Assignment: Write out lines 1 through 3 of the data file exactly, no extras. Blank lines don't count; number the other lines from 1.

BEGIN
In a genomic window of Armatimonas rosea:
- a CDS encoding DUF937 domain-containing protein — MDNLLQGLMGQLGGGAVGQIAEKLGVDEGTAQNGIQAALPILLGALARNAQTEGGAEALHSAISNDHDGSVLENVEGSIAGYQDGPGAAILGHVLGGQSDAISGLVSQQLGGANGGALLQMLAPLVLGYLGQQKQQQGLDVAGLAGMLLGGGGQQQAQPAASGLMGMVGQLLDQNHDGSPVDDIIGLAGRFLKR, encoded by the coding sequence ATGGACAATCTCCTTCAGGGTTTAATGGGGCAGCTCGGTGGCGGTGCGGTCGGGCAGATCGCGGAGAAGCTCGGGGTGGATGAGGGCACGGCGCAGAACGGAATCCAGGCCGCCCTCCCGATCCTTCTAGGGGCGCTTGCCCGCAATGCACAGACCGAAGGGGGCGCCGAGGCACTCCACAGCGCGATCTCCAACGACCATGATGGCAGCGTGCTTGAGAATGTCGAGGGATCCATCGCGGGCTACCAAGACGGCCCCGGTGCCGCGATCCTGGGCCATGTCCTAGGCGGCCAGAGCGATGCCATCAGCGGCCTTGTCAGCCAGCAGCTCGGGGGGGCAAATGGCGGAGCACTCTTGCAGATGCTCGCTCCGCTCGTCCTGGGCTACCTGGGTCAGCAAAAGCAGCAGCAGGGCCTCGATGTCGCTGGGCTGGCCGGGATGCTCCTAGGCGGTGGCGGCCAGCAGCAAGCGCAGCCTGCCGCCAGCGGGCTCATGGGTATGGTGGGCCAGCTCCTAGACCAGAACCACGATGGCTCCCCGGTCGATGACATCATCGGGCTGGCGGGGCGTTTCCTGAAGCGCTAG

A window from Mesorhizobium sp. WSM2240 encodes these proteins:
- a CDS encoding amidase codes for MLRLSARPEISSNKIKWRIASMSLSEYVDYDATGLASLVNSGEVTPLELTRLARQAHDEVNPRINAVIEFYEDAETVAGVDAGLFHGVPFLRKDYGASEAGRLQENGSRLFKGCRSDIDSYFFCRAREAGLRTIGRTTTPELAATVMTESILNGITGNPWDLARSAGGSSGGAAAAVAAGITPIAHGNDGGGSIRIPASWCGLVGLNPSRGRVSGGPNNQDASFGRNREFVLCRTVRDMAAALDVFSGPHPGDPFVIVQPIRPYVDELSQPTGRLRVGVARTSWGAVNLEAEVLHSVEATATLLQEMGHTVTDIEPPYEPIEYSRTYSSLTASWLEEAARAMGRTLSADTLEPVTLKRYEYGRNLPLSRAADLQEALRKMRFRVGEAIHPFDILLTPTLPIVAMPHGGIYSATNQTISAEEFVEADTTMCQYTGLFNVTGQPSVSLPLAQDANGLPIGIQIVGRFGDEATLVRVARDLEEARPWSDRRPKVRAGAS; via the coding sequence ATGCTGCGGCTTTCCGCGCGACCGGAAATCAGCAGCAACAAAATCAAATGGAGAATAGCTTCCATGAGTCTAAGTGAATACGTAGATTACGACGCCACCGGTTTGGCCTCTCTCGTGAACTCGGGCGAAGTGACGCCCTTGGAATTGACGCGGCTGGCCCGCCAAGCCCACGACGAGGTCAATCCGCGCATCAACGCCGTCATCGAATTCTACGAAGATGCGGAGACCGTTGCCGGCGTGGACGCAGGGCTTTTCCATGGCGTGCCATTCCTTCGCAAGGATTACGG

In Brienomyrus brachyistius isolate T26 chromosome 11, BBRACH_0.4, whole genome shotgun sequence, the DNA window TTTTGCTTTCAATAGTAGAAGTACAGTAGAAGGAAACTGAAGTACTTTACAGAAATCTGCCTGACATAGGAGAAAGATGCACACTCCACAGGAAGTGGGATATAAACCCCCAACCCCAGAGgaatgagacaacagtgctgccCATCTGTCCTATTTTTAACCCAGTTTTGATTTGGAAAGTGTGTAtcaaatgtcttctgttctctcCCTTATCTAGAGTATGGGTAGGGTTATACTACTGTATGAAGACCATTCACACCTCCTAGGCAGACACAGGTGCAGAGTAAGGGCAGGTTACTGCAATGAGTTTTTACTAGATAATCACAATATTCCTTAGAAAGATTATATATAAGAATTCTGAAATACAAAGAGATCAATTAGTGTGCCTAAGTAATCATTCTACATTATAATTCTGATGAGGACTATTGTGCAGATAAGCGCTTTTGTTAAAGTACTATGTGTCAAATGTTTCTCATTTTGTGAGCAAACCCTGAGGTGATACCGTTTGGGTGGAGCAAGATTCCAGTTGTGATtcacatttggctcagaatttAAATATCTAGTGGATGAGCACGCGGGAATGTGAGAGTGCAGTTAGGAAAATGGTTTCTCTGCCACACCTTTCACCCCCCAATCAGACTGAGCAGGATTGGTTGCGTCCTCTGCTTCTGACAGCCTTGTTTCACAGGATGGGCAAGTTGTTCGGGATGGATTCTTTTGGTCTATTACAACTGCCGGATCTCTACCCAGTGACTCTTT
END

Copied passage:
In a genomic window of Armatimonas rosea:
- a CDS encoding DUF937 domain-containing protein — MDNLLQGLMGQLGGGAVGQIAEKLGVDEGTAQNGIQAALPILLGALARNAQTEGGAEALHSAISNDHDGSVLENVEGSIAGYQDGPGAAILGHVLGGQSDAISGLVSQQLGGANGGALLQMLAPLVLGYLGQQKQQQGLDVAGLAGMLLGGGGQQQAQPAASGLMGMVGQLLDQNHDGSPVDDIIGLAGRFLKR, encoded by the coding sequence ATGGACAATCTCCTTCAGGGTTTAATGGGGCAGCTCGGTGGCGGTGCGGTCGGGCAGATCGCGGAGAAGCTCGGGGTGGATGAGGGCACGGCGCAGAACGGAATCCAGGCCGCCCTCCCGATCCTTCTAGGGGCGCTTGCCCGCAATGCACAGACCGAAGGGGGCGCCGAGGCACTCCACAGCGCGATCTCCAACGACCATGATGGCAGCGTGCTTGAGAATGTCGAGGGATCCATCGCGGGCTACCAAGACGGCCCCGGTGCCGCGATCCTGGGCCATGTCCTAGGCGGCCAGAGCGATGCCATCAGCGGCCTTGTCAGCCAGCAGCTCGGGGGGGCAAATGGCGGAGCACTCTTGCAGATGCTCGCTCCGCTCGTCCTGGGCTACCTGGGTCAGCAAAAGCAGCAGCAGGGCCTCGATGTCGCTGGGCTGGCCGGGATGCTCCTAGGCGGTGGCGGCCAGCAGCAAGCGCAGCCTGCCGCCAGCGGGCTCATGGGTATGGTGGGCCAGCTCCTAGACCAGAACCACGATGGCTCCCCGGTCGATGACATCATCGGGCTGGCGGGGCGTTTCCTGAAGCGCTAG

A window from Mesorhizobium sp. WSM2240 encodes these proteins: